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before I even start to do anything, it just feels like the space bar isn't making any contact at all with the circuitry inside underneath. From looking at the keyboard outside, it just seems like the space bar is too far away from the main block of electronics underneath and inside, so when it is pressed down it is not making any contact.  (The FCTN key seems like it has more of a chance of working since I did see a quotation mark once after like every 100 strokes.)  Those are the only 2 issues with it, as the rest of the keys work fine.  

 

If I unscrew the bottom and look inside, are we saying that I'd see a break/separation in the circuitry path near the space bar area?  (I don't know what I am looking for since I have never done this!) 

In laymen's terms, the space bar and FCTN keys would look different than the other pathways?   

 

I don't see how just taking off the key caps and cleaning the connections is going to resolve this, and maybe I have to just be brave open it up?   Bear in mind too that I have neither the tools nor the knowledge of soldering :(

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Last time I had to open mine up for just this reason, I kinda brought it on myself. When the Function and a Shift key got balky, my first response was to bang the key a bunch of times. That worked for awhile but got worse. The next weapon I deployed was a shot of cleaner on a narrow strip of cardstock. I stuck it between the contacts, activated the key by pressing down on the post and pulling out the cardstock. You could see the grime it removed on the paper. Rinse and repeat. When that didn't help either I hit the keys harder. Finally opened it up and found the little pins for those keys had broken free of their solder. No issues since resoldering them.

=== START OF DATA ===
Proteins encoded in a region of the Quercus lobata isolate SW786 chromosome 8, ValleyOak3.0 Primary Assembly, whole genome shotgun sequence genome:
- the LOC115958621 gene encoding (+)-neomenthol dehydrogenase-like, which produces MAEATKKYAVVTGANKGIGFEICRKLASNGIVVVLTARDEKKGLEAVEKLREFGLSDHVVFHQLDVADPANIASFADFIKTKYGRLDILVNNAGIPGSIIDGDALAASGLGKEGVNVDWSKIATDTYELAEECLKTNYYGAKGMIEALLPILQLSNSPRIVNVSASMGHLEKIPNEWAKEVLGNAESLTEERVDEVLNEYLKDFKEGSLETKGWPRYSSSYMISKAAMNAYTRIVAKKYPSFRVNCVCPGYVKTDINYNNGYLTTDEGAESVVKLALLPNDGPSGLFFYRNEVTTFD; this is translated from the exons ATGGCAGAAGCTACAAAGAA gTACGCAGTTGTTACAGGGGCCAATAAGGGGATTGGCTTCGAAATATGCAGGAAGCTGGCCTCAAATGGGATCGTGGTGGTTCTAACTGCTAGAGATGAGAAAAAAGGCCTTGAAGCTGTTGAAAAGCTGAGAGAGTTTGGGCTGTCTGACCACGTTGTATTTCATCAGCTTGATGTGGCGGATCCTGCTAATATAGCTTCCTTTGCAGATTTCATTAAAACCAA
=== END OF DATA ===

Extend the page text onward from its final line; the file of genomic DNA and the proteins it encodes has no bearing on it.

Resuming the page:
Probably my frustrated banging on them made sure they broke free. They can fail that way for other reasons too and sometimes were never good from the factory. And not just TI, normally their QC caught things like that. Over the years I've traced many faults on all sorts of electronics to poor or even skipped solder joints on circuit boards.

 

The above means the ability to solder is a good trick to have in your bag. I can put together a quick tutorial on it using a spare keyboard as the victim, er, patient and snap a pic or two. I'd bet there's plenty of hits on that topic in a web search as well. Maybe someone can point to a handy TI disassembly page to help on that front. The bottom comes off with the removal of some Phillips crosspoint screws, that should be all the farther you need to go since the keyboard bottom is right there in front of you.

 

How nice of TI to label all the key locations to make it easy! Each key will have a pair or pins protruding through the circuit board. You'll be looking for fine cracks or even movement of the pins as you press/wiggle the offending keys. May as well inspect all of 'em while you're in there looking around. While there can be cracks in the traces covered with a green coating, you're mainly interested in the grey/silver solder joints surrounding each pin.

 

Here's a pic of a $5 TI keyboard I bought surplus after the price war disaster that led to TI's exit. Lots of hacking and soldering going on! I converted the key matrix to use it on my fancy $50 Timex TS1000 I bought used back in '84. I really liked that TI99 keyboard, especially after trying to use the insipid flat membrane excuse of a keyboard that Timex/Sinclair favored (cheap). Maybe that played a hand in my upgrading to a real TI a couple years later, making it my main computer for the next 15 years and never got rid of it even after going Mac.

-Ed

 

TI kbd to Timex.jpg

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2 hours ago, newTIboyRob said:

before I even start to do anything, it just feels like the space bar isn't making any contact at all with the circuitry inside underneath.

If the key switch is physically broken, then no, trying to clean it or anything else will not help.  The key caps usually pull off, you just need to get under them and try to pull evenly on both sides.  Once you can see under the key cap, you can start to determine if the switch is broken or what might be wrong.

 

2 hours ago, newTIboyRob said:

and maybe I have to just be brave open it up?

Be careful if you take the 99/4A apart, it is *very easy* to completely tear the keyboard ribbon cable right off the keyboard.  I'm sure there are some guides or videos out there on taking apart a 99/4A, you might want to do some checking.